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Expansion of the charitable deduction provision to include computers donated to elementary and secondary schools.

The first and second components of both S. 1194 and S. 1195 are provisions which were first introduced by me last Spring in the 97th Congress. And the third provision was sponsored last year by Senator Danforth.

All three provisions reflect the best thinking of our universities, VocEd institutions, and the electronics industry regarding the most effective way to rebuild our Nation's technical base and boost basic research.

That base is in serious disrepair and jeopardizes our ability to maintain the technological lead we need to protect markets here and abroad and the jobs which go with them. We live in an interrelated world where resources and capital are very mobile internationally. The best guarantee of market expansion and expanding job opportunities here at home comes from maintaining a technology edge over our competitors. Yet, there are signs that our traditional edge is being blunted-perhaps best exemplified by the Japanese capture of 70 percent of the 64-K RAM chip market wouldwide.

The reasons are many:

Outdated and inadequate teaching equipment in our colleges and VocEd schools;

Serious faculty shortages-10 percent or more in engineering schools, for example-aggravated by sagging graduate student enrollments in engineering and the sciences, which has enabled Japan to graduate 25 percent more electrical engineers than we do with only half our population;

The need for greater computer literacy in our school curriculums.

Beneath these reasons is a fundamental need to boost the level of civilian research performed here, expecially basic R&D.

According to a new CRS analysis, we were greatly outspending the next four largest industrial nations in R&D back in the 1960's. In fact, Japan, Germany, France, and England together were spending only 10 to 12 percent of our own spending on civilian R&D in 1964. But they increased their commitment to R&D while we stood still. The result was that they caught us in 1975 and are now spending about 20 percent more than we are on civilian R&D. In fact, both Japan and Germany are devoting a considerably higher proportion of their GNP on civilian R&D than we

are.

We see the same picture when we look at trends in basic research, too—the type of risky research which may never pay off or pays off down the road in spectacular fashion. As a share of GNP, our commitment to basic R&D has fallen by more than 20 percent since 1970. Both Japan and West Germany devote more of their GNP to basic research than we do now-meaning we face an even harder task in the years ahead maintaining our technological edge.

There are many things we must do to restore basic research-including accommodating establishment of basic R&D joint ventures like the Microelectronics and Computer Technology Corporation settling in Austin. But one critical step is to enhance the after-tax attractions of basic R&D by improving the incentives for firms to collaborate with universities on such research. That aspect of both S. 1194 and S. 1195 may be the most important single feature of these bills-or of any bill we consider this year.

DESCRIPTION OF TAX BILLS S. 738, S. 1147, S. 1194, AND S. 1195

SCHEDULED FOR A HEARING BEFORE THE SUBCOMMITTEE ON TAXATION AND DEBT MANAGEMENT OF THE COMMITTEE ON FINANCE ON MAY 27, 1983

(Prepared by the Staff of the Joint Committee on Taxation)

INTRODUCTION

The bills described in this pamphlet have been scheduled for a public hearing on May 27, 1983, by the Senate Finance Subcommittee on Taxation and Debt Management.

There are five bills scheduled for the hearing. Four of the bills (S. S. 738, S. 1194, and S. 1195) generally would extend or expand provisions of present law relating to the tax treatment of expenditures for research and development. The fifth bill (S. 1147) relates to the tax treatment of income from discharge of indebtedness on a personal residence.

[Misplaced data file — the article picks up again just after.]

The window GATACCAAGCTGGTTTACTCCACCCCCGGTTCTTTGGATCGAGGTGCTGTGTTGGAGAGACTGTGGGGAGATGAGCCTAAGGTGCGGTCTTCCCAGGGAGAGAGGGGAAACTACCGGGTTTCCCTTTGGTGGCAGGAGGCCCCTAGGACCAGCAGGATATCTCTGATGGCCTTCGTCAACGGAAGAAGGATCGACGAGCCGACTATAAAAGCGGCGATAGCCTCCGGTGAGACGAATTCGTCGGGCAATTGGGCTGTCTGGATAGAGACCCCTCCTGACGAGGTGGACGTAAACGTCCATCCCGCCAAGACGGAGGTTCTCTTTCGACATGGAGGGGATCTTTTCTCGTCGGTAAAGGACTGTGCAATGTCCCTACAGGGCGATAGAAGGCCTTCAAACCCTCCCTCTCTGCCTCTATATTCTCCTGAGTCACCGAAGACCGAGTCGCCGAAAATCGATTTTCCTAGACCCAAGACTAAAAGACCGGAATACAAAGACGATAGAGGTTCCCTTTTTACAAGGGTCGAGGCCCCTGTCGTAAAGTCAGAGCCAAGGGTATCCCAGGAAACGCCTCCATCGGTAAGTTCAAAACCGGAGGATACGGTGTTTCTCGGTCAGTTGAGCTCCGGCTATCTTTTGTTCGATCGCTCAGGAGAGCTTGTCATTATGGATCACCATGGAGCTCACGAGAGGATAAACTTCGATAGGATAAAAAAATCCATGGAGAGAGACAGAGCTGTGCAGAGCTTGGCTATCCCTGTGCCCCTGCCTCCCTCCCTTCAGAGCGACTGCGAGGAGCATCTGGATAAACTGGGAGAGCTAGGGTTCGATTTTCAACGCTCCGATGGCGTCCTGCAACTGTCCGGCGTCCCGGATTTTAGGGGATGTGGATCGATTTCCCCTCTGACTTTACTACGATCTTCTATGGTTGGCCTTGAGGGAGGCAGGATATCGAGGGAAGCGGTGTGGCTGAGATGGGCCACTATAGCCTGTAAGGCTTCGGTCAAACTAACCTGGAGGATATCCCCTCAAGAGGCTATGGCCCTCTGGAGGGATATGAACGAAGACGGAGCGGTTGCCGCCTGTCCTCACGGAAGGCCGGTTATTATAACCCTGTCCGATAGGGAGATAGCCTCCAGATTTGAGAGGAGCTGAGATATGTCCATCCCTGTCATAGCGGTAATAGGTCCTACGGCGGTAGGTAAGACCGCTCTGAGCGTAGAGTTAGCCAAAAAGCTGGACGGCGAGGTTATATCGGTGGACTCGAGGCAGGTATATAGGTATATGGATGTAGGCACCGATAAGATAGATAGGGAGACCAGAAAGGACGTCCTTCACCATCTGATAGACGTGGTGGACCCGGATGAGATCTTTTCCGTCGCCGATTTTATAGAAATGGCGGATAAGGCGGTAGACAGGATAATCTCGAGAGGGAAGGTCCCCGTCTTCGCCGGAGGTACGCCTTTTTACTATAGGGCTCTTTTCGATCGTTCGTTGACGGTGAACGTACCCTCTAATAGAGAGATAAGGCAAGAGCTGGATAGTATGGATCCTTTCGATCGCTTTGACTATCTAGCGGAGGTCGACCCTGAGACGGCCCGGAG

The first part of the pamphlet is a summary of the bills. This is followed by a more detailed description of the bills, including present law, explanation of provisions, and effective dates.

SUMMARY

2. S. 738-Senators Danforth, Bentsen, Chafee, Glenn, Grassley, Symms, Boren, Tsongas, Durenberger, Wilson, and Cohen

Make Permanent the Credit for Increased Research Expenditures

An income tax credit is allowed for certain qualified research expenditures incurred in carrying on a trade or business (Code sec. 44F, enacted in ERTA). The credit applies only to the extent that the taxpayer's qualified research expenditures for the taxable year exceed the average amount of yearly qualified research expenditures in the specified base period (generally, the preceding three taxable years). The rate of the credit is 25 percent of the incremental research expenditure amount.

For purposes of the section 44F credit, the definition of research is the same as that used for purposes of the special deduction rules under section 174, but subject to certain exclusions. A taxpayer's research expenditures eligible for the section 44F incremental credit consist of (1) "in-house" expenditures by the taxpayer for research wages and supplies used in research, plus certain amounts paid for research use of laboratory equipment, computers, or other

(3)

personal property; (2) 65 percent of amounts paid by the taxpayer for contract research conducted on the taxpayer's behalf; and (3) if the taxpayer is a corporation, 65 percent of the taxpayer's expenditures (including grants or contributions) pursuant to a written research agreement for basic research to be performed by universities or certain scientific research organizations.

Under present law, the section 44F credit will not apply to research expenditures after December 31, 1985. The bill would make the credit permanent.

3. S. 1147-Senators Danforth, Tsongas, Symms, and Thurmond "Mortgage Debt Forgiveness Tax Act of 1983"

Under present law, the amount of any discharged indebtedness generally is includible in income in the year of the discharge (Code sec. 61(a)(12)). However, if the debt was incurred in connection with property used in a trade or business (or if the debt is discharged when the taxpayer is in bankruptcy or insolvent), certain of the taxpayer's tax attributes may be reduced in lieu of recognizing income (secs. 108, 1017). The Internal Revenue Service has ruled that when a financially solvent taxpayer prepays a mortgage on his or her personal residence for an amount less than the remaining principal balance of the mortgage, the taxpayer realizes income equal to the amount of the discount.